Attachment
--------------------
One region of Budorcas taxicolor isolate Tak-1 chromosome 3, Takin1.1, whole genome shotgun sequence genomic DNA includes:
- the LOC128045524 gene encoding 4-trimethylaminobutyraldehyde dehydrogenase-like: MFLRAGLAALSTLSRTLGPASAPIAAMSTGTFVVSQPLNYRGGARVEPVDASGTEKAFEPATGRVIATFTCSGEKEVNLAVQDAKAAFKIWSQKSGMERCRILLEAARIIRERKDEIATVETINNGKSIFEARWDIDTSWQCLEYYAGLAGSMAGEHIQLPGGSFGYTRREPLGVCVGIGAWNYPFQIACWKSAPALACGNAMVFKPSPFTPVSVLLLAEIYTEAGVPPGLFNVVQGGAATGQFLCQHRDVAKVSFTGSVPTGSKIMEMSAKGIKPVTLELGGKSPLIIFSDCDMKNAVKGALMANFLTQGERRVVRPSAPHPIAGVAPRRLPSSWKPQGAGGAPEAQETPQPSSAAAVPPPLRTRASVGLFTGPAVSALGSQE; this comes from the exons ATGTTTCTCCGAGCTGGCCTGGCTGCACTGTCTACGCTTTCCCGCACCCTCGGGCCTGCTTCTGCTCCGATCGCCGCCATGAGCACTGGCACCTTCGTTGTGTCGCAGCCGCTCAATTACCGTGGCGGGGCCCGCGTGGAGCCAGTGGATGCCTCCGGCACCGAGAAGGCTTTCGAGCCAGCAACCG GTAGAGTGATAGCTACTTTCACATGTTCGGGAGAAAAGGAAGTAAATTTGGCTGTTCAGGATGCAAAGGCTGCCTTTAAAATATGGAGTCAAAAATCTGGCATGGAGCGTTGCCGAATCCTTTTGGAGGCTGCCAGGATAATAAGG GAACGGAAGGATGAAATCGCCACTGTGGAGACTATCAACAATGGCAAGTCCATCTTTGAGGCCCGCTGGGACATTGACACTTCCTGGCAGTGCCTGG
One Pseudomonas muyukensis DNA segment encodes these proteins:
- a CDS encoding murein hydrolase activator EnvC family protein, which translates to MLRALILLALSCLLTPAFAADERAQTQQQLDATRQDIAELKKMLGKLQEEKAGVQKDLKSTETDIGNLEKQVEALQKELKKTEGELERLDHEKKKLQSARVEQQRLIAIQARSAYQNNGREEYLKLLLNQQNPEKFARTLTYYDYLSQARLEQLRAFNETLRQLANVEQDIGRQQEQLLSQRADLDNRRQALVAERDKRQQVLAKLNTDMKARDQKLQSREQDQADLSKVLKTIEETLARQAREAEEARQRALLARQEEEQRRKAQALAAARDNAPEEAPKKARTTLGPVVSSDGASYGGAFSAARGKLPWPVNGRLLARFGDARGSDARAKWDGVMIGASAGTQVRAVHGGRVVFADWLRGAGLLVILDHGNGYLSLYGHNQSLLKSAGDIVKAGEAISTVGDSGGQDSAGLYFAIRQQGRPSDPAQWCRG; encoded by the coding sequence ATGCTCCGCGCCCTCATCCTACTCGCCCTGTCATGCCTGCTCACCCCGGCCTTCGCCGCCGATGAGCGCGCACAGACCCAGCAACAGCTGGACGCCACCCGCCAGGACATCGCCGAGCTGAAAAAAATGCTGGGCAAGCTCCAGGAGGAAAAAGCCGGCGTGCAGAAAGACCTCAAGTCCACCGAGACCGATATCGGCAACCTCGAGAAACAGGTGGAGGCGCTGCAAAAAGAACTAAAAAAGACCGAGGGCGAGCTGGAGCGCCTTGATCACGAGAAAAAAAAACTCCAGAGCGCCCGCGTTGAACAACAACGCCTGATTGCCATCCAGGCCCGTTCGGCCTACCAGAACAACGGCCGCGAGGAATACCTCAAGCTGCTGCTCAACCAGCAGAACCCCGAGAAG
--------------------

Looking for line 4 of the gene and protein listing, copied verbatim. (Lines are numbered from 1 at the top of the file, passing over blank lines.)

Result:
- a CDS encoding murein hydrolase activator EnvC family protein, which translates to MLRALILLALSCLLTPAFAADERAQTQQQLDATRQDIAELKKMLGKLQEEKAGVQKDLKSTETDIGNLEKQVEALQKELKKTEGELERLDHEKKKLQSARVEQQRLIAIQARSAYQNNGREEYLKLLLNQQNPEKFARTLTYYDYLSQARLEQLRAFNETLRQLANVEQDIGRQQEQLLSQRADLDNRRQALVAERDKRQQVLAKLNTDMKARDQKLQSREQDQADLSKVLKTIEETLARQAREAEEARQRALLARQEEEQRRKAQALAAARDNAPEEAPKKARTTLGPVVSSDGASYGGAFSAARGKLPWPVNGRLLARFGDARGSDARAKWDGVMIGASAGTQVRAVHGGRVVFADWLRGAGLLVILDHGNGYLSLYGHNQSLLKSAGDIVKAGEAISTVGDSGGQDSAGLYFAIRQQGRPSDPAQWCRG; encoded by the coding sequence ATGCTCCGCGCCCTCATCCTACTCGCCCTGTCATGCCTGCTCACCCCGGCCTTCGCCGCCGATGAGCGCGCACAGACCCAGCAACAGCTGGACGCCACCCGCCAGGACATCGCCGAGCTGAAAAAAATGCTGGGCAAGCTCCAGGAGGAAAAAGCCGGCGTGCAGAAAGACCTCAAGTCCACCGAGACCGATATCGGCAACCTCGAGAAACAGGTGGAGGCGCTGCAAAAAGAACTAAAAAAGACCGAGGGCGAGCTGGAGCGCCTTGATCACGAGAAAAAAAAACTCCAGAGCGCCCGCGTTGAACAACAACGCCTGATTGCCATCCAGGCCCGTTCGGCCTACCAGAACAACGGCCGCGAGGAATACCTCAAGCTGCTGCTCAACCAGCAGAACCCCGAGAAG